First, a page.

I am an Assistant Professor in the Education Policy Studies Department at The Pennsylvania State University (beginning August 2018). I recently received my Ph.D. from the School of Public and Environmental Affairs, Indiana University, Bloomington. I have a Masters in Economics and have completed a doctoral minor from the IU Psychological and Brain Sciences Department. Broadly, I am interested in bringing psychological insights to bear on applied social and educational policy issues. My research has been funded by the Russell Sage Foundation and the National Academy of Education/Spencer Foundation.
In my dissertation, I examine the causes and consequences of racial (and socioeconomic) disparities in students' non-cognitive educational outcomes across the Pre-k-16 educational spectrum in the US using quasi-experimental and field experimental methods. Specifically, my dissertation consists of three studies, each exploring a different facet of inequality in non-cognitive outcomes at three different stages in education—pre-kindergarten, K-12, and college.
The overarching goal of my research is to engage in interdisciplinary, policy-relevant research within the domains of social and educational policy. My research focuses on using psychological insights to explore disparities in students’ non-cognitive educational outcomes—outcomes defined more broadly than achievement measures such as GPA, test scores, IQ, or other such cognitive dimensions. In my current research, I employ panel data, quasi-experimental, and field-experimental techniques to examine disparities in students’ non-cognitive outcomes. My future work will focus on extending this research to understand how the mediating factors that drive those disparities can be addressed using policy levers and interventions.
Work in Progress (Selected)
Gopalan, M. (Under Review) Understanding the Linkages Between Racial Disciplinary Gaps and Racial Achievement Gaps in the US.
Gopalan, M., & Nelson, A.A. (Working Paper Available) Understanding the Discipline Gap in Schools.
Murphy, M.C., Carter, E., Emerson, K., Gopalan, M., Bottoms, B., Walton, G. (In prep) Effects of a social-psychological intervention on persistence and academic achievement of freshmen students in a large public university.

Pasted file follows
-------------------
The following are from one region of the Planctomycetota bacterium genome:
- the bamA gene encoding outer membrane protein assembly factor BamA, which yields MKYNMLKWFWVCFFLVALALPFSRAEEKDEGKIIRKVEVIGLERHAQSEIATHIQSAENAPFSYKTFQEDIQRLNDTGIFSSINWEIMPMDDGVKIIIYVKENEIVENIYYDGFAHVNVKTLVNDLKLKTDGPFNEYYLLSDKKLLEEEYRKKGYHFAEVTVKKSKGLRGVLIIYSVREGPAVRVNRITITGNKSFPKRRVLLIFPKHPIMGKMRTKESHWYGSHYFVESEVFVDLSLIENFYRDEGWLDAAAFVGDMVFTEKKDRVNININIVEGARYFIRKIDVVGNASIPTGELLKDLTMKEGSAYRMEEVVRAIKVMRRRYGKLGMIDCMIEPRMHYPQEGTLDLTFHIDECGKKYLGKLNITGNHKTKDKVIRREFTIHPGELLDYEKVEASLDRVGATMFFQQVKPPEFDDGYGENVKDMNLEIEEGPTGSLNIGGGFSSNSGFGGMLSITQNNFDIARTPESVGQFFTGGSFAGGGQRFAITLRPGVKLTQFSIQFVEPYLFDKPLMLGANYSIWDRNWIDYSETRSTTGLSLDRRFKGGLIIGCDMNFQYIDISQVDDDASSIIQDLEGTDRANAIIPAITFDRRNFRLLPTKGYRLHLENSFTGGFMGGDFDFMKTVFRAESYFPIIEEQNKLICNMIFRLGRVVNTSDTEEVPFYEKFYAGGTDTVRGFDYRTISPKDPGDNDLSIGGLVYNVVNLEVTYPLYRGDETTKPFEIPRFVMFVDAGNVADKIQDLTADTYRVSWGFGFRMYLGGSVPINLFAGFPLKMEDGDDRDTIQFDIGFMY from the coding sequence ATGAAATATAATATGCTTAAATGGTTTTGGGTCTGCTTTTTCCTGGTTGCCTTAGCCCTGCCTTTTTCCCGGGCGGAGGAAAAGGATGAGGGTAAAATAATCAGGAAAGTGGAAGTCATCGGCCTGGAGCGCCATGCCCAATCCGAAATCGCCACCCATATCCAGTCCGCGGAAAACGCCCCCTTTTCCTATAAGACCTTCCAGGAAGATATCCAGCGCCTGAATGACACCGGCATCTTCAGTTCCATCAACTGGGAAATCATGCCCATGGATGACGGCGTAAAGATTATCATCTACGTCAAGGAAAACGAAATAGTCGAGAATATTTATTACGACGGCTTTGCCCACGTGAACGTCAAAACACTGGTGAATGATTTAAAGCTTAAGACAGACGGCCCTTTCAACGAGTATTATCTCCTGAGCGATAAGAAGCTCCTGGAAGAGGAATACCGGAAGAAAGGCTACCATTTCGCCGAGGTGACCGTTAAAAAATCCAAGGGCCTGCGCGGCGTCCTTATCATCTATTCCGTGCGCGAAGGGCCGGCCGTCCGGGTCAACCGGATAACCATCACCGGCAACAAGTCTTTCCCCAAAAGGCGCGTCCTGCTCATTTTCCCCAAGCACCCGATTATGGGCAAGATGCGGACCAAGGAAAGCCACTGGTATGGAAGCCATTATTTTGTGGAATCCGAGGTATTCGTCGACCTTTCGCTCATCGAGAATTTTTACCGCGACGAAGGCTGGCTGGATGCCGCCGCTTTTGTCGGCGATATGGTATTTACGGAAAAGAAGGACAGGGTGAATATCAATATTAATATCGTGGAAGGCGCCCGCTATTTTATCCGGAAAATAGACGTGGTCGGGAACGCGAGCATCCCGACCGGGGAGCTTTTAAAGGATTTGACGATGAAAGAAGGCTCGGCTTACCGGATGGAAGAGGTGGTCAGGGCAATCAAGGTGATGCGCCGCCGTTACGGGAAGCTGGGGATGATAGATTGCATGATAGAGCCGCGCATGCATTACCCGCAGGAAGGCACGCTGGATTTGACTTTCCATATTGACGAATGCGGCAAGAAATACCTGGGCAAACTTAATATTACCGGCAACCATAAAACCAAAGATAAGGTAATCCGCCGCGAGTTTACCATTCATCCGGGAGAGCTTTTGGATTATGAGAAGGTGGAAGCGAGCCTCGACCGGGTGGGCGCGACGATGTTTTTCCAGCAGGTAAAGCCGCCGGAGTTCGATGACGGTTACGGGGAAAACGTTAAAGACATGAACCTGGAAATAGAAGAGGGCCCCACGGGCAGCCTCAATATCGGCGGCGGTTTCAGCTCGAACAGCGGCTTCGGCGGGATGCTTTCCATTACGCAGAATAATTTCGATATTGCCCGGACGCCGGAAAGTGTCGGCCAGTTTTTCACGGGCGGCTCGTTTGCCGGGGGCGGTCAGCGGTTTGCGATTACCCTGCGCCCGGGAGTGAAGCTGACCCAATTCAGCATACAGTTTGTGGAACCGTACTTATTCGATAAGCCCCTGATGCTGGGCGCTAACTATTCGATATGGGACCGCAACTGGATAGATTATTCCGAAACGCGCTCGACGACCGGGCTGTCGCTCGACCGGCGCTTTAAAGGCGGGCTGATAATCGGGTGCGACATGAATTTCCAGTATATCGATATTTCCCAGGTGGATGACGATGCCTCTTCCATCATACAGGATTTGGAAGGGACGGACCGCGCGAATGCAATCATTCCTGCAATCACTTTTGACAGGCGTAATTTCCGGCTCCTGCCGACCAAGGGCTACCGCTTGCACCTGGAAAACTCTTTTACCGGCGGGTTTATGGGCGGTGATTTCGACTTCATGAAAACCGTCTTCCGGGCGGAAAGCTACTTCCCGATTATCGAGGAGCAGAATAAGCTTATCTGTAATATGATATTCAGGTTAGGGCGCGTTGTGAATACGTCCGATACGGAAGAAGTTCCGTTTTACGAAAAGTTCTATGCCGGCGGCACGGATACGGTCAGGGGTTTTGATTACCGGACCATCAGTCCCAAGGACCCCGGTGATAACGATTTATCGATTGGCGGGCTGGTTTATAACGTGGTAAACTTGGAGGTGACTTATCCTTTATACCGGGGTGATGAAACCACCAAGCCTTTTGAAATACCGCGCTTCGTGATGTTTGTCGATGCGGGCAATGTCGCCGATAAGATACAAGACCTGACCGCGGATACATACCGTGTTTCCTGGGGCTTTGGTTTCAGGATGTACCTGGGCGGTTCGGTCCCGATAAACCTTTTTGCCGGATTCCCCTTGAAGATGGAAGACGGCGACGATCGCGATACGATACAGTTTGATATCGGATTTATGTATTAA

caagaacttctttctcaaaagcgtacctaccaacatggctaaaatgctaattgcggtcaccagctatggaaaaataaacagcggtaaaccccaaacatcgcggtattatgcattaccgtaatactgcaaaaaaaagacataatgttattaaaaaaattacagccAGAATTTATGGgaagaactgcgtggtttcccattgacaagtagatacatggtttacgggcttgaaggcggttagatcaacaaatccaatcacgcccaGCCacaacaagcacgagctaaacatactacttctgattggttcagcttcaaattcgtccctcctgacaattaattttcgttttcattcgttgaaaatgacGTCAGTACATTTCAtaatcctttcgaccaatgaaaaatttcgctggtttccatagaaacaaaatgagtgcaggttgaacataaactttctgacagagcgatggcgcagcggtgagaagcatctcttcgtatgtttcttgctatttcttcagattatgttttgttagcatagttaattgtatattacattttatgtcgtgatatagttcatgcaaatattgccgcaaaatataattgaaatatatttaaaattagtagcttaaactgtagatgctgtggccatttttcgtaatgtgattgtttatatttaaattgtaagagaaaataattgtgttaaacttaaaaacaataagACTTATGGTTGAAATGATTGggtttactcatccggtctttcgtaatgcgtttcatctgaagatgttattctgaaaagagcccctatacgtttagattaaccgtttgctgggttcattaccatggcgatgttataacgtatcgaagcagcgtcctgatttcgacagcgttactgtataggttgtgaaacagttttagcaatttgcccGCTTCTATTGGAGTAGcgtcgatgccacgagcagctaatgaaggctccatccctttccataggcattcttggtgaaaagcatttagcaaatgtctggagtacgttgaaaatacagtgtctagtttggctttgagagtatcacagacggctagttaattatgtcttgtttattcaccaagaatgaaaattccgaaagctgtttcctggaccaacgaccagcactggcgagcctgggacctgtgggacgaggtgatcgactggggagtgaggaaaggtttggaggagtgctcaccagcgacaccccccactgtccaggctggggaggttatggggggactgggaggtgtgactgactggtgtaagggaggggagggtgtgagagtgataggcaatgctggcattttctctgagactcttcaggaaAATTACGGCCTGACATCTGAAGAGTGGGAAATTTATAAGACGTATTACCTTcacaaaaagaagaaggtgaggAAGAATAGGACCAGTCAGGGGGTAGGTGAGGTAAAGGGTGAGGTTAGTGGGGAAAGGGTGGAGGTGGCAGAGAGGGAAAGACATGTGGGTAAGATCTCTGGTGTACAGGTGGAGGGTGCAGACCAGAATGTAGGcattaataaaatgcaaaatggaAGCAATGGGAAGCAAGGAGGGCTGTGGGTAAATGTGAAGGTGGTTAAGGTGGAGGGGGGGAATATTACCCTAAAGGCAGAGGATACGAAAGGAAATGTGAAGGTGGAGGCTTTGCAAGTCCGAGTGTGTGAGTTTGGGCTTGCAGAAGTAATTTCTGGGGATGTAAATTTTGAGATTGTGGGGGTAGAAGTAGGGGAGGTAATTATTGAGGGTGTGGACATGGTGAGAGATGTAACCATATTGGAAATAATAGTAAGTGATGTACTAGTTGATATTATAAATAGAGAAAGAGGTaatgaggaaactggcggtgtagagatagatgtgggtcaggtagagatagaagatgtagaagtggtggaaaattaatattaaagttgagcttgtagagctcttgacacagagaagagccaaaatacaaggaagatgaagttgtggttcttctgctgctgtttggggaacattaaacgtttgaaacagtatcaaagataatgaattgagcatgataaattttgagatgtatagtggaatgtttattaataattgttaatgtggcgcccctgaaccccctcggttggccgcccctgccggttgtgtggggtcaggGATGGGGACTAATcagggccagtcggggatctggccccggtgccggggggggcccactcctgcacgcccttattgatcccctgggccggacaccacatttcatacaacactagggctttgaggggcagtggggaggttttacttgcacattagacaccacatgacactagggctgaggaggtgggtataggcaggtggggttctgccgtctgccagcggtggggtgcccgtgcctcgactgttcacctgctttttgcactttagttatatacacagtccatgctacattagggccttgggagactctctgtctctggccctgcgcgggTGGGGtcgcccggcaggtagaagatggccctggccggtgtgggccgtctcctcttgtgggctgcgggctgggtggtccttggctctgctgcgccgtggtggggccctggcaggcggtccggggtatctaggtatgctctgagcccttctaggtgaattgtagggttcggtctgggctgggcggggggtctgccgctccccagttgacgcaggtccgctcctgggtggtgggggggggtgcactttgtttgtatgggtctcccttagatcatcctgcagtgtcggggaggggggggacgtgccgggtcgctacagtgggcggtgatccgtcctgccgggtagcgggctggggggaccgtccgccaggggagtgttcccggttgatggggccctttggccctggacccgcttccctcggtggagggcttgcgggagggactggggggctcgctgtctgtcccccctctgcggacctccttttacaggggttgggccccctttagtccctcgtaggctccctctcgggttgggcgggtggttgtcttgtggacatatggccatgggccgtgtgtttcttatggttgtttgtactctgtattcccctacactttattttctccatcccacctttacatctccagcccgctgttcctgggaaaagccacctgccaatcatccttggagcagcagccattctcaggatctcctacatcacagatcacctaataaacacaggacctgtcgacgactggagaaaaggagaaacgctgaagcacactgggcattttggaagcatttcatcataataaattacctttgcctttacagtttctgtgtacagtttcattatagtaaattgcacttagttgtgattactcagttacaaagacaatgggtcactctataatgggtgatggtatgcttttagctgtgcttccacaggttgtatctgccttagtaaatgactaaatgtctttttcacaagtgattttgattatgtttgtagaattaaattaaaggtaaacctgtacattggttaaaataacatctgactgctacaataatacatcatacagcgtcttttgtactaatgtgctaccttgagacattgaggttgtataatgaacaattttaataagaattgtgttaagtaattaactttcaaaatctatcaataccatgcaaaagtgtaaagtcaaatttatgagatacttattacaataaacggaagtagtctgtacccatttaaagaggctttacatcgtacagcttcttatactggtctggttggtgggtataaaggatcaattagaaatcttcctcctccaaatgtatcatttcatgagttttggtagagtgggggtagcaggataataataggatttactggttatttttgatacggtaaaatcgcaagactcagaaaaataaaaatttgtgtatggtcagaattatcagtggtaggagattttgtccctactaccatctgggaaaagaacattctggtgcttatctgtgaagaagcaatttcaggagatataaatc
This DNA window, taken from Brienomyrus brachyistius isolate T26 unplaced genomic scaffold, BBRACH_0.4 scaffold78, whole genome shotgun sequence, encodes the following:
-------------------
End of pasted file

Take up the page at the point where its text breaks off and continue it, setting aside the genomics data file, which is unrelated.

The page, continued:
Gopalan, M., Murphy, M.C (In prep) All Social Belonging Interventions are not Created Equal – Evidence from a Multi-Site Randomized Control Trial.
My teaching philosophy is driven by the belief that every student brings a unique set of strengths, weaknesses, and experiences that contribute to their learning and the learning experience of their classmates. Hence, two basic ideas drive my approach to teaching—scaffolding learning and the use of multiple assessment techniques to let students demonstrate accomplishment of various course goals. Overall, my goal as a teacher is to facilitate each students’ mastery of the learning outcomes and goals I set out for the course. I believe that what happens within a course or the classroom is just a beginning of a lifelong learning journey. This belief guides my pedagogical strategies and philosophy.
I have had the privilege to teach a variety of classes—introductory as well as upper-level courses at the undergraduate level. I have also served as a teaching assistant for the doctoral-level statistics/econometrics 2-semester course sequence.
Statistical Modeling and Research Methods
Instructor of Record
Upper-level Undergraduate Course
Macroeconomics for Public Affairs
Instructor of Record
Spring 2016, Spring 2017
Statistics for Research in Public Affairs
Fall 2015, Spring 2016, Fall 2016, Spring 2017